The important role of women in El Salvador’s geothermal industry.

11 05 2020 | 07:59Alexander Richter

With 30% of the staff at national geothermal company LaGeo being women, females play a crucial role in El Salvador's current geothermal operations and further development, so a blog post by the World Bank earlier this year.

In a blog post earlier this year, the World Bank highlighted the important role of women in El Salvador’s geothermal industry.

When Gladys, Doris, Karen and Rossy get ready to go to work in El Salvador every morning they help to close a gap . All four are employed in the energy sector, an area where women have traditionally been underrepresented. And they work in geothermal energy, an abundant source of energy in their country and that, like the rest of renewable energies, has the potential to generate profound transformations in our societies. Because renewables not only have a favorable impact on climate change, alleviate dependence on fossil fuels, create jobs or reduce poverty, but they are an important agent for inclusion and equality.

Renewable energy is a precious opportunity that women are knowing how to take advantage of . According to the International Renewable Energy Agency (IRENA), while in the fossil energy sector the percentage of working women is 22%, in the area of ??renewables it reaches 32%.

El Salvador is one of the top ten producers of geothermal electricity worldwide and exemplifies this reality. A report by the US international development agency USAID publishes that LaGeo, a Salvadoran state company that generates almost a quarter of the total energy produced in the country, has a 30% female labor representation . By integrating a gender dimension into its activities, this company has managed, in four years, to increase the participation of working women in its plants and offices by 5%.

But the potential of geothermal energy in terms of gender is not exhausted in the working conditions of its workers. At the World Bank, we are well aware that considering gender has a fundamental impact on the lives of women in communities near geothermal fields, and ignoring it may undermine a project’s own efficiency, effectiveness and sustainability.

For example, in the development phase of some geothermal fields, the purchase of land, the relocation of people or the payment of compensation could affect women, depriving them of a place to live, removing them from a safe and known environment or materially dispossessing them if they lack property titles. Altering watercourses can force them to walk longer distances to satisfy their daily consumption and, perhaps, expose them to dangers or situations of violence on the move. Taking into account circumstances of this type minimizes risks for an already vulnerable population, and enables inequities to be corrected.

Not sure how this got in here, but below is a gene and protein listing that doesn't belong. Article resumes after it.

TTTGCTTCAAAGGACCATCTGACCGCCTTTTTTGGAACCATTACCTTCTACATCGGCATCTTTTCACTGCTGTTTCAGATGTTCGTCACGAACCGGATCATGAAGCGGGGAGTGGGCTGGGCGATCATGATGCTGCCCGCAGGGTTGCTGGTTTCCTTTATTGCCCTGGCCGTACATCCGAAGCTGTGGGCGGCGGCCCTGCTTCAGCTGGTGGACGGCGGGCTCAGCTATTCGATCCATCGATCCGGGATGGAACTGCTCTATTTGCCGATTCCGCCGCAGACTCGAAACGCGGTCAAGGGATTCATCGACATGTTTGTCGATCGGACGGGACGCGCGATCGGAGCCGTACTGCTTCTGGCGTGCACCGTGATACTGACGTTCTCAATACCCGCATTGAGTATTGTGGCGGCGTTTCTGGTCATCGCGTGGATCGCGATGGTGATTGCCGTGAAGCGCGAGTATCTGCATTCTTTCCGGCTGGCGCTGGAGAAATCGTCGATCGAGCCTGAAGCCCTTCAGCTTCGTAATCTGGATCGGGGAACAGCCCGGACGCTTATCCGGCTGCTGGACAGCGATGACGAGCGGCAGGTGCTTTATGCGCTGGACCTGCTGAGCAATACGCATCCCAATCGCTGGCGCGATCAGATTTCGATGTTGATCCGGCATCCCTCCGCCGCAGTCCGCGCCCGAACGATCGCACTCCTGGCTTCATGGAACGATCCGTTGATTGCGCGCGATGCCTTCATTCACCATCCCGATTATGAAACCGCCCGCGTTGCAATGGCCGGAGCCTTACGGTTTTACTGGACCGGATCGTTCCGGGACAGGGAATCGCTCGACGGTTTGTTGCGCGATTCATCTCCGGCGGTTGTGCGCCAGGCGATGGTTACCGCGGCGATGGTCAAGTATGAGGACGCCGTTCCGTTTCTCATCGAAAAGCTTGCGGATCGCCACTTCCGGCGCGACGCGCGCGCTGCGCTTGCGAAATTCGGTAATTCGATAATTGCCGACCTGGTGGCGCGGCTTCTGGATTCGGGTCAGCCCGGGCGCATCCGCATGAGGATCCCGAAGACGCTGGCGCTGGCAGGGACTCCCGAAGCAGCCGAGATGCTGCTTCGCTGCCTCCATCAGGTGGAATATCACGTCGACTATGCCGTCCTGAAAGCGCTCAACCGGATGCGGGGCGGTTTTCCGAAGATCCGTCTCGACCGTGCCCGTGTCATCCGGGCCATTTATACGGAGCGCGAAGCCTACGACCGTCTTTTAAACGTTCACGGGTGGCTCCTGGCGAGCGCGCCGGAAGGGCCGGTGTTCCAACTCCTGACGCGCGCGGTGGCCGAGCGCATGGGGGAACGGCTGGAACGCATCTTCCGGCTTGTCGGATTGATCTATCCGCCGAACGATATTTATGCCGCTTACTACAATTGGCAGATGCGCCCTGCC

The subsequent phases of construction or exploitation of a geothermal field make it possible to create local employment by empowering women to meet new labor needs, or may attract trained professionals who contribute their knowledge and favor the creation of roles to be followed for other women. Likewise, facilitating access to the energy produced for women can help them free up time to spend on other tasks that bring them new economic income, their own training, family or leisure.

El Salvador seeks inclusive geothermal development

The World Bank prepares a financing operation to  support projects developed by LaGeo to increase geothermal capacity in El Salvador, with an approach that seeks to support and expand the current inclusive strategies of LaGeo in order to reduce disparities between men and women. At the existing geothermal plants in Berlin and Ahuachapán, this company trains and hires more than 50 women from local communities for the annual maintenance of the generating plants.

Through FundaGeo, the foundation that channels its social investment efforts, it works in areas of health, education and the environment that demonstrate a gender perspective or promote capacities that generate economic income using resources derived from geothermal energy, which has benefited , in 2019 alone, more than 300 women.

The new geothermal fields of San Vicente and Chinameca planned in the center and east of the country advance this idea of ??creating job and economic opportunities for nearby communities, with a special focus on women.

LaGeo has also joined the Women in Geothermal (WING) organization , which promotes education, professional development and advancement of women in the geothermal community. This is a boost to the gender perspective in renewable energies and opens new fields of action, such as the Wingman workshop that was held in San Salvador in December 2019 to involve men in an effective inclusion of their female colleagues.

These are all steps forward that are turning El Salvador into a leading country in inclusive geothermal development. The women know this and they are not going to miss the opportunity because, in El Salvador, they have (geothermal) energy for a while.




3 May 2020

Think Geoenergy